We are in different times. Words like Zoom, Teams and Slack have new meaning for many people. Working and studying from home is driving new technology demands once reserved for business and enterprise applications.
Couple that with video streaming fueled by both an already-underway cord cutting trend. Add stay-at-home lifestyles, and home networks are virtually under siege.
After all, while Netflix, YouTube and Hulu are nothing new, having the entire family using them while home for an extended time is. Often, users will be on multiple screens at once. Streaming on a TV, while also consuming content on a mobile device is common now, even for a single viewer.
It’s not just trend and virus driven. The proliferation of pristine, 4K HDR content means not only video quality once the realm of fantasy, but steeper bandwidth requirements, too.
There’s one more factor. We’re increasingly wanting to keep tabs on our homes in the event we are away now, too. Was that package left on your doorstep?
On one hand, security cameras have never been better. You can tell which fly species was on the thief’s left shoulder. On the other, that kind of video quality gobbles up network bandwidth.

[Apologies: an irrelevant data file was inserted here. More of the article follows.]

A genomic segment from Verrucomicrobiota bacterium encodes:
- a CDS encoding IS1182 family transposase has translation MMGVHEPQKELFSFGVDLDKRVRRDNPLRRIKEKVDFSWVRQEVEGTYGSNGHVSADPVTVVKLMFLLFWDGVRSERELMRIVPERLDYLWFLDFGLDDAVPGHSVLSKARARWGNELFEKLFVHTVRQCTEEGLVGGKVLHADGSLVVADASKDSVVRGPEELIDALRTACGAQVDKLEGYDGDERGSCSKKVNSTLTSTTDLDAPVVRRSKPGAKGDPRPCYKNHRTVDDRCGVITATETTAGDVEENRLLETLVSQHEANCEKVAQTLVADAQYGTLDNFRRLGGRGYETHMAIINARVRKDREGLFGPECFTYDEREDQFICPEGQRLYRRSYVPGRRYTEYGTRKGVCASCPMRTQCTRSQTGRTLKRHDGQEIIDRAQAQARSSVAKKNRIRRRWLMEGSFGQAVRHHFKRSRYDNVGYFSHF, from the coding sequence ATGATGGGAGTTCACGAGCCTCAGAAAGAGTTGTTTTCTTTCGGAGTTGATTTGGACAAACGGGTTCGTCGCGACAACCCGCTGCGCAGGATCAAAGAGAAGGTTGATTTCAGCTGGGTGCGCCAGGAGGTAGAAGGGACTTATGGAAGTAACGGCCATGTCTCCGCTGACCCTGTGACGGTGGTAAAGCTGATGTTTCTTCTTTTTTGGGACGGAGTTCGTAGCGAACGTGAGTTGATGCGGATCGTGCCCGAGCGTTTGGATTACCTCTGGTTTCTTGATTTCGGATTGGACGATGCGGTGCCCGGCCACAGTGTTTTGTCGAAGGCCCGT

Basically, we’ve found ourselves in the perfect, network-attacking storm. More users, more often, more 4K content, and more people using demanding applications such as those for education and collaboration; are all converging now.
Reliance on tech and associated stakes have never been higher. After all, if your video teleconference or meeting won’t connect or no one can understand the participants, it can cost you.
Your kids’ education is at stake too. Moving the education experience from campus to home was done with lighting speed in many places.
Virtual classrooms and instruction will not replace school classrooms, but may permanently change the education experience. In some locations, they’re even talking about eliminating “snow day” school cancellations because of the pandemic-driven distance learning advances.
All of this demands networks and Internet connections that are not only fast, but glitch-free and low-latency. Latency is the time between when your computer asks for something on the network, and it starts happening. Latency is a bane for video gamers, and the cause of on-line death and disaster as the controller button presses don’t quite happen in time to save you.
If you’re downloading a file, latency is no big deal. Who cares if it takes 1/1000 of a second or a full second to start your download, really? However, if you’re in a Zoom room or on a VTC and some participants have a second or 2 delay, while others don’t,.. imagine the confusion.
They are just 2 more parts of your network equation.